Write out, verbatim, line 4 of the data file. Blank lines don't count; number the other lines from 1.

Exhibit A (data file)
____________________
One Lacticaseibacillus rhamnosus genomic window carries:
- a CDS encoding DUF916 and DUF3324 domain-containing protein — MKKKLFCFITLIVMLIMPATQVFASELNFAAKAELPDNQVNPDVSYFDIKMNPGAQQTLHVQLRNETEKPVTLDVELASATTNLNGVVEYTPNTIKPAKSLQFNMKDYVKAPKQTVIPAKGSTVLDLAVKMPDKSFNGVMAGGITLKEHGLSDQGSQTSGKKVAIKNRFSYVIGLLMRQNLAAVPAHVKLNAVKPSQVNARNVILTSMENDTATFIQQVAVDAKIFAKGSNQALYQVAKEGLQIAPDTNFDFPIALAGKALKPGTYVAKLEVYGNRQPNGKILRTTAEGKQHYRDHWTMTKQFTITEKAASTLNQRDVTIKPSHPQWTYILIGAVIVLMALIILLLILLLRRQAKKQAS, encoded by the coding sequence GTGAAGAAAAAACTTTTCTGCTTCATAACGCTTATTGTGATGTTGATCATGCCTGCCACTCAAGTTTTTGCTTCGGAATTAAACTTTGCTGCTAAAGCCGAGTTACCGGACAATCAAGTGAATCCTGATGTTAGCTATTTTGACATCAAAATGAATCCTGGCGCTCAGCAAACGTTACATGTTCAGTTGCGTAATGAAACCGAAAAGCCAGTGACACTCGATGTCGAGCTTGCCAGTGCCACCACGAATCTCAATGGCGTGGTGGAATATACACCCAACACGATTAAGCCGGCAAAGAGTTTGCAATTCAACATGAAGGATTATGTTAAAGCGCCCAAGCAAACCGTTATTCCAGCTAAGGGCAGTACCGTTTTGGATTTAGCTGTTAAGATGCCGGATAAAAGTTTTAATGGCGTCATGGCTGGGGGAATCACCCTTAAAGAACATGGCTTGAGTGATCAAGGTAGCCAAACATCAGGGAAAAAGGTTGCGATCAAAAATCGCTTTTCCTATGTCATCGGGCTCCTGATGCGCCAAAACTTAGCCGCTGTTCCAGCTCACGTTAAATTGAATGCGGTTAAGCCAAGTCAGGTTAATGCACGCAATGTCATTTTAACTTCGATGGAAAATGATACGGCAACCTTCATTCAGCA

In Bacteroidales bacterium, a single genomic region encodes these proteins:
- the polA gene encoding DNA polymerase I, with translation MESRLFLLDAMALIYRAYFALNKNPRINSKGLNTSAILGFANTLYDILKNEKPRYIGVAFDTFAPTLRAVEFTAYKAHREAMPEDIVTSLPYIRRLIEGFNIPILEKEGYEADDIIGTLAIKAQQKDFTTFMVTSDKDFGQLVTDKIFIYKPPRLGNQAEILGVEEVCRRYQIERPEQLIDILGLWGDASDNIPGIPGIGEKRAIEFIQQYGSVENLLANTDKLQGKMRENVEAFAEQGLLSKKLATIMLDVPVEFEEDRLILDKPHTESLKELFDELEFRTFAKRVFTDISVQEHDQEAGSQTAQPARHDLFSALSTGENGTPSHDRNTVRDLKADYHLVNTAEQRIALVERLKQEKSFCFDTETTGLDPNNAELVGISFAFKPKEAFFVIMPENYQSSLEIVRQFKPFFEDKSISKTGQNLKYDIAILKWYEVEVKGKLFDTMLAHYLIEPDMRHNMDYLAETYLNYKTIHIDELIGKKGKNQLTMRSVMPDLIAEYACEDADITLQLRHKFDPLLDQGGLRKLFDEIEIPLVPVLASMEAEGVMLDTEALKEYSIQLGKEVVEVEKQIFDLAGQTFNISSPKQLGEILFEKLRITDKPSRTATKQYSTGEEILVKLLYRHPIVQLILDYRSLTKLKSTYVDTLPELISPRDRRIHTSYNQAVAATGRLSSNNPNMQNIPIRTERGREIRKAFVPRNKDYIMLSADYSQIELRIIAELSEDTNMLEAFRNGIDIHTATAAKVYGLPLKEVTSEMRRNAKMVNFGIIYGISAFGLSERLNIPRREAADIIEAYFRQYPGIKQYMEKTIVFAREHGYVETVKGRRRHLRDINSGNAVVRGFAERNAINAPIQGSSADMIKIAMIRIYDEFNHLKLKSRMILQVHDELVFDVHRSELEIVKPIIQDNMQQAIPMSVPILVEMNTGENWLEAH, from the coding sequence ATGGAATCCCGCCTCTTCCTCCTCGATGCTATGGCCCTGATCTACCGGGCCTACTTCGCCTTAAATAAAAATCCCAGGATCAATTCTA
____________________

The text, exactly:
- the polA gene encoding DNA polymerase I, with translation MESRLFLLDAMALIYRAYFALNKNPRINSKGLNTSAILGFANTLYDILKNEKPRYIGVAFDTFAPTLRAVEFTAYKAHREAMPEDIVTSLPYIRRLIEGFNIPILEKEGYEADDIIGTLAIKAQQKDFTTFMVTSDKDFGQLVTDKIFIYKPPRLGNQAEILGVEEVCRRYQIERPEQLIDILGLWGDASDNIPGIPGIGEKRAIEFIQQYGSVENLLANTDKLQGKMRENVEAFAEQGLLSKKLATIMLDVPVEFEEDRLILDKPHTESLKELFDELEFRTFAKRVFTDISVQEHDQEAGSQTAQPARHDLFSALSTGENGTPSHDRNTVRDLKADYHLVNTAEQRIALVERLKQEKSFCFDTETTGLDPNNAELVGISFAFKPKEAFFVIMPENYQSSLEIVRQFKPFFEDKSISKTGQNLKYDIAILKWYEVEVKGKLFDTMLAHYLIEPDMRHNMDYLAETYLNYKTIHIDELIGKKGKNQLTMRSVMPDLIAEYACEDADITLQLRHKFDPLLDQGGLRKLFDEIEIPLVPVLASMEAEGVMLDTEALKEYSIQLGKEVVEVEKQIFDLAGQTFNISSPKQLGEILFEKLRITDKPSRTATKQYSTGEEILVKLLYRHPIVQLILDYRSLTKLKSTYVDTLPELISPRDRRIHTSYNQAVAATGRLSSNNPNMQNIPIRTERGREIRKAFVPRNKDYIMLSADYSQIELRIIAELSEDTNMLEAFRNGIDIHTATAAKVYGLPLKEVTSEMRRNAKMVNFGIIYGISAFGLSERLNIPRREAADIIEAYFRQYPGIKQYMEKTIVFAREHGYVETVKGRRRHLRDINSGNAVVRGFAERNAINAPIQGSSADMIKIAMIRIYDEFNHLKLKSRMILQVHDELVFDVHRSELEIVKPIIQDNMQQAIPMSVPILVEMNTGENWLEAH, from the coding sequence ATGGAATCCCGCCTCTTCCTCCTCGATGCTATGGCCCTGATCTACCGGGCCTACTTCGCCTTAAATAAAAATCCCAGGATCAATTCTA